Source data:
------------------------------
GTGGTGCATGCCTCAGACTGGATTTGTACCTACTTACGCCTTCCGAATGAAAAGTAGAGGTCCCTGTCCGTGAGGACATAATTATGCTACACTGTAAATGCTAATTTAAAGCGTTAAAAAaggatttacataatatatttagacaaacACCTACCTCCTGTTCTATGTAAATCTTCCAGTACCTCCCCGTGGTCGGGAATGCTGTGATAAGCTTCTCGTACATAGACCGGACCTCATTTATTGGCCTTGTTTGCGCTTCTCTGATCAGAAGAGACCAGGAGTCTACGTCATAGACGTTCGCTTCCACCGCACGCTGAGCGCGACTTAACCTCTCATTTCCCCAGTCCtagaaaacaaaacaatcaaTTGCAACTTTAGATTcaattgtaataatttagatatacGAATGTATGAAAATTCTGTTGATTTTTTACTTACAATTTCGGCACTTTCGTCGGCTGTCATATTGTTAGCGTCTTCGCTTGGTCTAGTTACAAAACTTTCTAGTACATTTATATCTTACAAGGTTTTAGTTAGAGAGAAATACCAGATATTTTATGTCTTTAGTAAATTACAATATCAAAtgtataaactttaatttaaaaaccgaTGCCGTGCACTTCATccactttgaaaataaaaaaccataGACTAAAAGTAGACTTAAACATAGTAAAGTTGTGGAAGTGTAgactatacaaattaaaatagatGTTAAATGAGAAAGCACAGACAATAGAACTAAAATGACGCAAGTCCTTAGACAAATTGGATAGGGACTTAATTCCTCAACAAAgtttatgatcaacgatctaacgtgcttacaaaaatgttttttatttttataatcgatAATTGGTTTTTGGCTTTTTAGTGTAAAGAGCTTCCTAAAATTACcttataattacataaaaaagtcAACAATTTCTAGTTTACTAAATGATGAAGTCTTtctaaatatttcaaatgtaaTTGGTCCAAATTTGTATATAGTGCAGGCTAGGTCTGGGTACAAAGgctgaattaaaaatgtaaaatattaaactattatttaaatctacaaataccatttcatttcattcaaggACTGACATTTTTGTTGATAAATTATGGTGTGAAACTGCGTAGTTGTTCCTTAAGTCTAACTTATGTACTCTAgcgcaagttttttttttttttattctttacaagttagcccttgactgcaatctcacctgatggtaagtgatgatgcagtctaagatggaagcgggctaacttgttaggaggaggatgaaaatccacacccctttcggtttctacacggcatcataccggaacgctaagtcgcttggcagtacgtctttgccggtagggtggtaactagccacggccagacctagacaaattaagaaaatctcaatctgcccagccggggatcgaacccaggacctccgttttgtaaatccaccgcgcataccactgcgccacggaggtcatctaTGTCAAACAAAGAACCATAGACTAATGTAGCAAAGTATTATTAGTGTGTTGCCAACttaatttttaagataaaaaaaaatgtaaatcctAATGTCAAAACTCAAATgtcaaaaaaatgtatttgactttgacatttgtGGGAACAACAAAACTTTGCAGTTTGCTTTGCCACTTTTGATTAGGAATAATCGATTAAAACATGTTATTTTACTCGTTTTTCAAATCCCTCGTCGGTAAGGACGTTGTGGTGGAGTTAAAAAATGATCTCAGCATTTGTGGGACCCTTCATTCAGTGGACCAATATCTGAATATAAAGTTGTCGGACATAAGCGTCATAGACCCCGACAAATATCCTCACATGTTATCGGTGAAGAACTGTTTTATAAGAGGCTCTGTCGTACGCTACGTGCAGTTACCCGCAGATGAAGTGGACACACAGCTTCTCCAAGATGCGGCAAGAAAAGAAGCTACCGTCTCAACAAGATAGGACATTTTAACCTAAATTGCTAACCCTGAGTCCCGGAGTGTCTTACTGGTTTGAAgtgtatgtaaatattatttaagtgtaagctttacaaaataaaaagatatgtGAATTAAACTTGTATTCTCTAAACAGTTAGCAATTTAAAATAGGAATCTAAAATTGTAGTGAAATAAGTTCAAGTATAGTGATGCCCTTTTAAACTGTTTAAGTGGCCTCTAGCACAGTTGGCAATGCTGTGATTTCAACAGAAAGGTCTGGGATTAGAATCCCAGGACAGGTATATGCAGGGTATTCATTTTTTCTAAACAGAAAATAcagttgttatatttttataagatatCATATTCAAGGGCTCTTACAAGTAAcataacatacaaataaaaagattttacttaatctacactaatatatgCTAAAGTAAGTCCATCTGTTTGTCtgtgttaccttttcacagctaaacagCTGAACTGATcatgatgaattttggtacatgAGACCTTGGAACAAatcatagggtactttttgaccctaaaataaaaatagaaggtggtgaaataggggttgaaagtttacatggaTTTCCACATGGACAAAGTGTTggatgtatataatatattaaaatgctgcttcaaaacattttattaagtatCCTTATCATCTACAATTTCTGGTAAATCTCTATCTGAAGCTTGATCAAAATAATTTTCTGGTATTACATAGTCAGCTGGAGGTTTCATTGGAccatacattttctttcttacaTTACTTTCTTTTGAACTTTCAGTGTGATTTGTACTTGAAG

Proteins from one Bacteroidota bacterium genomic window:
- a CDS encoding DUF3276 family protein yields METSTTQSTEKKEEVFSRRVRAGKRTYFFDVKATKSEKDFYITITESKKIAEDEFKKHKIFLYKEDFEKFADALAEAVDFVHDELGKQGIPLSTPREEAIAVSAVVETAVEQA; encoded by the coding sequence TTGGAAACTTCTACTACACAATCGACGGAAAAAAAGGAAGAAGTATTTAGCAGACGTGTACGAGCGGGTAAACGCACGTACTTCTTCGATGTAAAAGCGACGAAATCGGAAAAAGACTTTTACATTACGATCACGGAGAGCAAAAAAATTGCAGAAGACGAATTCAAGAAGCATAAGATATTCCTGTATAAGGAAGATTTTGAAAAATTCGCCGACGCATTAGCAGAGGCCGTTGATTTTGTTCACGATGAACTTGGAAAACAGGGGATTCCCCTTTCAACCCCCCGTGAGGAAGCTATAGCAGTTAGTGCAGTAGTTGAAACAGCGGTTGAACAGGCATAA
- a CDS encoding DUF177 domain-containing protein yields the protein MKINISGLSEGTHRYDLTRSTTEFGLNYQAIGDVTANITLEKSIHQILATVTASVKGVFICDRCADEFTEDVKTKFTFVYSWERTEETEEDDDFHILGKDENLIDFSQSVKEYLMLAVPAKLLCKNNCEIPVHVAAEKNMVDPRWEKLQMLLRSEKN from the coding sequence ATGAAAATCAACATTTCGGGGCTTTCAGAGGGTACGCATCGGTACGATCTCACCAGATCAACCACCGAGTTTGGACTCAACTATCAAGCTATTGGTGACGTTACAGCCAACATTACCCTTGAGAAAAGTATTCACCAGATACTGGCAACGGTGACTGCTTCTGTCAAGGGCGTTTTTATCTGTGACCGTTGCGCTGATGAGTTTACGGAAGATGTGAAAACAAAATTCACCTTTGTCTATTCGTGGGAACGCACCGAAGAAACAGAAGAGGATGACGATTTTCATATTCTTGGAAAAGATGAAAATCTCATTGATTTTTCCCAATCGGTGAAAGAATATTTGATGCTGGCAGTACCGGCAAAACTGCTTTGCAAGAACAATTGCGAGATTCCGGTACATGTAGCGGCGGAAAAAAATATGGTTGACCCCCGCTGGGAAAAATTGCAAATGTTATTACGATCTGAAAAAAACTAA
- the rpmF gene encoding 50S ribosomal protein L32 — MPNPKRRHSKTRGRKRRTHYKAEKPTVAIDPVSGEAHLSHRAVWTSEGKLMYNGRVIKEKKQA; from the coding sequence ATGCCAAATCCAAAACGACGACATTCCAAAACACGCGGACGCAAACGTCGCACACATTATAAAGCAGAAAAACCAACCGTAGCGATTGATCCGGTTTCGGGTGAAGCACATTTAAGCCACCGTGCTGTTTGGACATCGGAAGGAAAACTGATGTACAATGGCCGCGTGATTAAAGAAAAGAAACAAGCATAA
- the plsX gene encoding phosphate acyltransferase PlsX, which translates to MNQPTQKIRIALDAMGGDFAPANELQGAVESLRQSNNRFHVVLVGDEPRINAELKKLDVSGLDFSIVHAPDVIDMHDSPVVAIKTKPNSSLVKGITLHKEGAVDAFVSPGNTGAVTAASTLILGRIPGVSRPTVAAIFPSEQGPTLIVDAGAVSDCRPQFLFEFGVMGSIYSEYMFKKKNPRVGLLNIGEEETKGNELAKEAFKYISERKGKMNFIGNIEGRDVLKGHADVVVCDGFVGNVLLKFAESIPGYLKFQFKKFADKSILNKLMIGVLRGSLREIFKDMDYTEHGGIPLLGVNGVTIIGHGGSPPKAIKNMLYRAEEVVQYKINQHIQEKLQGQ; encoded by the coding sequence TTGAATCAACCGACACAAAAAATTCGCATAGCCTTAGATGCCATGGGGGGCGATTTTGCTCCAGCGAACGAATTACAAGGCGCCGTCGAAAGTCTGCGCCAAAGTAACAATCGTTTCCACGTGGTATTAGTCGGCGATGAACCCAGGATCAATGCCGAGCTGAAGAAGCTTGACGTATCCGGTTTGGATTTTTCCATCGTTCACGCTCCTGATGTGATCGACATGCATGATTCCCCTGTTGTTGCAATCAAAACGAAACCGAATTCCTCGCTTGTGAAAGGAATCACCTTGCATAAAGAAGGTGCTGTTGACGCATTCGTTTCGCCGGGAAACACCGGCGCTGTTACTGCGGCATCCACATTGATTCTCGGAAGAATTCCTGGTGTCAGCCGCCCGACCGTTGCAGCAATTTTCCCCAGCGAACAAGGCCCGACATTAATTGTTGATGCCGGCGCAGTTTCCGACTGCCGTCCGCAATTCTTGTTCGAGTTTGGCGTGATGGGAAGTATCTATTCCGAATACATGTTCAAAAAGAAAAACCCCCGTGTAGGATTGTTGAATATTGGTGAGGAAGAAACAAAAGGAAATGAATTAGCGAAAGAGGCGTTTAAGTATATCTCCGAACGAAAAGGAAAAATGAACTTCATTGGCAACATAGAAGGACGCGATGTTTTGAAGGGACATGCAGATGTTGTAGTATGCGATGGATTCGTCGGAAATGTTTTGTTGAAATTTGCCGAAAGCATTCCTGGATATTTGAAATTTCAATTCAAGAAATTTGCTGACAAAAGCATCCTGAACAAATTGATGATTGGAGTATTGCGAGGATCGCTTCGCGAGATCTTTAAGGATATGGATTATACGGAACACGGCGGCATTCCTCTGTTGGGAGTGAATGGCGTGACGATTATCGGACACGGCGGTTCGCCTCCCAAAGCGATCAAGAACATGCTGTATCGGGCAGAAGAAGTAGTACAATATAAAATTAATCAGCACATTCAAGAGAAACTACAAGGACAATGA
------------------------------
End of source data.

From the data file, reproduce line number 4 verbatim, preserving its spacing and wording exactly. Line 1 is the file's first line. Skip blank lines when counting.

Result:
- a CDS encoding DUF177 domain-containing protein yields the protein MKINISGLSEGTHRYDLTRSTTEFGLNYQAIGDVTANITLEKSIHQILATVTASVKGVFICDRCADEFTEDVKTKFTFVYSWERTEETEEDDDFHILGKDENLIDFSQSVKEYLMLAVPAKLLCKNNCEIPVHVAAEKNMVDPRWEKLQMLLRSEKN from the coding sequence ATGAAAATCAACATTTCGGGGCTTTCAGAGGGTACGCATCGGTACGATCTCACCAGATCAACCACCGAGTTTGGACTCAACTATCAAGCTATTGGTGACGTTACAGCCAACATTACCCTTGAGAAAAGTATTCACCAGATACTGGCAACGGTGACTGCTTCTGTCAAGGGCGTTTTTATCTGTGACCGTTGCGCTGATGAGTTTACGGAAGATGTGAAAACAAAATTCACCTTTGTCTATTCGTGGGAACGCACCGAAGAAACAGAAGAGGATGACGATTTTCATATTCTTGGAAAAGATGAAAATCTCATTGATTTTTCCCAATCGGTGAAAGAATATTTGATGCTGGCAGTACCGGCAAAACTGCTTTGCAAGAACAATTGCGAGATTCCGGTACATGTAGCGGCGGAAAAAAATATGGTTGACCCCCGCTGGGAAAAATTGCAAATGTTATTACGATCTGAAAAAAACTAA